All participants (100.0% orally reported improvement within 60 days; the P value of improvement was <0.0001. Ages ranged from 24 - 83; the mean participant age was 52.3 years. The average participant had problems with 4.3 symptoms; improvement was noted in 95.3% of symptoms monitored. By symptoms, improvements was noted in 93.8% with muscular pain, 89.3% with hip/joint pain, 92.9% with headaches 100.0% with fatigue, l00.0% with gastro-intestinal upset, 92.9% with insomnia, and 96.2% with depression/anxiety/. The data showed that 97.4% with muscular and/or hip/joint pain noted some pain reduction in either or both. It should be added, that although paresthesia was not a monitored symptom, the majority of those who complained of it noted improvement. Age and gender did not appear to play any significant role in improvement. This preliminary trial did not attempt to differentiate degrees of improvement.

Possible food intolerances were found in 92.5% of the participants with bovine dairy the most prevalent (45.0)%, followed by caffeine (35.0%), whole wheat (12.5%), oats (l0.0%), chocolate (5.0%), and canola oil (2.5%).


Until relatively recently, fibromyalgia was considered a psychiatric disorder (or secondary to a psychiatric disorder) even though it is now considered to be a rheumatic disorder [1,8]. It is believed by many that some metabolic disorder is probably involved [1-3]. This investigator would concur. Calcium metabolic disorders are primary in many. Since calcium can impair magnesium absorption [9], this investigator suspects that the opposite is probably true: this could explain why some show some pain relief from taking magnesium combined with malic acid [2,10] (though this investigator feels most would do better by avoiding all bovine dairy while taking soluble calcium).

Thyroid issues, though often underdiagnosed [11], are frequently seen [3]. This investigator's other research on chronic fatigue [12] and pain relief[13] has demonstrated that people with fibromyalgia can positively respond to nutrition based interventions as well as to bioelectrical stimulation when gastro-intestinal upset is involved [14]. Since many with inflammatory bowels suffer from pains in joints which can be due to reactive arthritis caused by bacteria [15], it is possible that those who underwent bioelectrical stimulation may have had benefits in joint pain relief due to immune system stimulation [14]. This investigator wonders if this is why bioelectrical stimulation of a different sort, electroacupuncture, has been helpful for pain relief for people with fibromyalgia [16]. It is medically felt that fibromyalgia acts like an infection, though a medically diagnosable infection is rarely found [1].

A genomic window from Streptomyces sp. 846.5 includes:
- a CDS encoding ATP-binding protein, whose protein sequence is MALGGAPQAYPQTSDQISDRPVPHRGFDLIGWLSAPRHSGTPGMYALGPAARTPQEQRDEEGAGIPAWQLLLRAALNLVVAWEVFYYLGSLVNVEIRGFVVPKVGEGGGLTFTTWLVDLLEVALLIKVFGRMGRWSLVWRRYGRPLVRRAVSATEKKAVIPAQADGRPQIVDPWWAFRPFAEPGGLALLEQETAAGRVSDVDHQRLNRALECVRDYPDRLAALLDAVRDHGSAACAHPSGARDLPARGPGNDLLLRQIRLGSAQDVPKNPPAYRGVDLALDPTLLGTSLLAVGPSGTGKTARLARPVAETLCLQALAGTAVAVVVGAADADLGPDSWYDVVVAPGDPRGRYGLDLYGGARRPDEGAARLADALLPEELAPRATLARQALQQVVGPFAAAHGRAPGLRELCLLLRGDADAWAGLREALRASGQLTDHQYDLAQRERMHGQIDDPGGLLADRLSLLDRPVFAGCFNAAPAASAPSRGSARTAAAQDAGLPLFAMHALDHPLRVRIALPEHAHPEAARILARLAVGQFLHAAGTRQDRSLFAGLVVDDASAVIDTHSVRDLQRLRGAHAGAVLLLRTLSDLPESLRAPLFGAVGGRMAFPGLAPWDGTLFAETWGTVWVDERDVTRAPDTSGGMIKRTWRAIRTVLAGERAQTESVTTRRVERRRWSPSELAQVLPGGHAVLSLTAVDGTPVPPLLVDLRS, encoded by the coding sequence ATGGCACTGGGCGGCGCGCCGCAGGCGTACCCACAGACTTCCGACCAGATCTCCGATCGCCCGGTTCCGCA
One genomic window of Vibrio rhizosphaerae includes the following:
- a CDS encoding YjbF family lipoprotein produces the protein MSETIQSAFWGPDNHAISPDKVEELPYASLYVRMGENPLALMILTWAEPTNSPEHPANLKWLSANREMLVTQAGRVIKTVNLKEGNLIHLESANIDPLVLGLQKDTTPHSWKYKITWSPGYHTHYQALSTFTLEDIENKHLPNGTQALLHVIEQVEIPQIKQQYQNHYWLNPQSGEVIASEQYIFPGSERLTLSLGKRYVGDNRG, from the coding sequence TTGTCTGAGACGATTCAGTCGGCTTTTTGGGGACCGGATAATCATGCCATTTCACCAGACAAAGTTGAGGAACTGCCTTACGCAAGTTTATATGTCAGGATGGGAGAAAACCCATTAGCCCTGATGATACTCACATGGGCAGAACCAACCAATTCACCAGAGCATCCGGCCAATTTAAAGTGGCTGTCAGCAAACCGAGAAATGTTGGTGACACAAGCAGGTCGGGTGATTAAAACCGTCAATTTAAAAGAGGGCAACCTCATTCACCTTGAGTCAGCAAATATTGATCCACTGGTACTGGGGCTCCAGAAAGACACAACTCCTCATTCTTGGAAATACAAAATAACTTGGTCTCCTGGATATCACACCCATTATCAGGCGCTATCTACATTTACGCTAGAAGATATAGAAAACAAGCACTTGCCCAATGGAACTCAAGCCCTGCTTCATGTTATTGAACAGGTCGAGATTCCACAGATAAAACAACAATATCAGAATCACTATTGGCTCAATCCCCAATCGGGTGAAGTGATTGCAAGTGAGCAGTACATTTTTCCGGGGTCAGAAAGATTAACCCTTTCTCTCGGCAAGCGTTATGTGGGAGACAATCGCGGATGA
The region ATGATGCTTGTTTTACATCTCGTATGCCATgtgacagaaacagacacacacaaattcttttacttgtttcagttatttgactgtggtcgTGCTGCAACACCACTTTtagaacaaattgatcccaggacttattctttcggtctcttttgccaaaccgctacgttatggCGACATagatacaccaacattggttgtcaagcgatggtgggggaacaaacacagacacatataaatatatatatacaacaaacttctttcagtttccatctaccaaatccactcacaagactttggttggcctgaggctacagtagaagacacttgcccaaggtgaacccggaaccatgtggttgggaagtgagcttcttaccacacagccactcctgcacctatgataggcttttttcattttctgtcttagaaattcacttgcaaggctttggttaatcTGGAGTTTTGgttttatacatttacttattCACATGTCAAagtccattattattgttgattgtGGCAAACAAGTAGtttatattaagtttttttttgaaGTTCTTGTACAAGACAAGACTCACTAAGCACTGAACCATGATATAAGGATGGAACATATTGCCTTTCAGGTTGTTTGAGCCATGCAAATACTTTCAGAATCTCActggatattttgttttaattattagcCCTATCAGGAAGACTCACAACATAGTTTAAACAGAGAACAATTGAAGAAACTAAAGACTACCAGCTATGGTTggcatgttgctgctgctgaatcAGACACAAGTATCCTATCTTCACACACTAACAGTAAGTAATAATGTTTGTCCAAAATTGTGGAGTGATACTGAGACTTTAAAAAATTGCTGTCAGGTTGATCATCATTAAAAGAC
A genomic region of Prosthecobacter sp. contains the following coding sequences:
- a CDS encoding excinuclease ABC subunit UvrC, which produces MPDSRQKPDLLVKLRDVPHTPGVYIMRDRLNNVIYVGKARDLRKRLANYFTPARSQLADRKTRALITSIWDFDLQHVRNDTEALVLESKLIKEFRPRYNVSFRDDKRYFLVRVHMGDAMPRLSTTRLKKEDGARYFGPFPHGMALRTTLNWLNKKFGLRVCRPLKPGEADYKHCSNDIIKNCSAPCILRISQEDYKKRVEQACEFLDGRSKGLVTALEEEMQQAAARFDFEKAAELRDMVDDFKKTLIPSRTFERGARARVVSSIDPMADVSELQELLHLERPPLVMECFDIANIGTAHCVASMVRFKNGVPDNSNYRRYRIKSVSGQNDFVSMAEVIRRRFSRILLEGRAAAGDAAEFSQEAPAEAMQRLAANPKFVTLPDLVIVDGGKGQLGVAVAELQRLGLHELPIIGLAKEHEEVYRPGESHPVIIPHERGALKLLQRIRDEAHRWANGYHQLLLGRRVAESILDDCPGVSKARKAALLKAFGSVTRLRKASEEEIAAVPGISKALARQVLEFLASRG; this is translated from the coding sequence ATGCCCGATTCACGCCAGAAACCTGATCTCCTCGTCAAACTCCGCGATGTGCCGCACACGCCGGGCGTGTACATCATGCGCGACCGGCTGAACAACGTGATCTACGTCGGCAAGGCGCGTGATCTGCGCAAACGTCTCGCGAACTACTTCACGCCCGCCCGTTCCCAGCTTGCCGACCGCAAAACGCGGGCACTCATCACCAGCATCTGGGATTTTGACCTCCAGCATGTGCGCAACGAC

This may be because of the relatively high incidence of food intolerance in people with it or because the infections associated with gastro-intestinal upset are not always found [17]. This investigator believes that certain food intolerances (such as bovine dairy and oats) can give the appearance of being infectious agents to the body (though this is not usually the case with caffeine). Exercise has been reported to be of value to people with fibromyalgia [1], including even aerobic exercise [18] (though caution is strongly advised before engaging in any strenuous exercise). In addition to the obvious benefits of exercise, this researcher wonders if some of the benfits my be due to heavy perspiration reducing the toxicities associated with food intolerances.

Dealing with people with fibromyalgia is both difficult and professionally rewarding. It is difficult, because many of them are desperate having been either ignored (prior to their diagnosis) or not properly treated [1,2]: this leads to frequent follow-up phone calls and some of them questioning your recommendations while they are improving (not all improve dramatically, especially at first). It is professionally rewarding, because major improvement is often seen in their symptoms while their outlook changes from being suffering semi-pessimists to improving optimists. (One of the youngest participants was somewhat this way. The good news was, although she had minimal improvement within 60 days, long-term interventions finally resulted in substantial improvement.) This researcher enourages doctors and health researchers to be willing to challenge long-standing misconceptions regarding fibromyalgia and to work toward cooperative interventions to help these people improve and lead as normal lives as possible.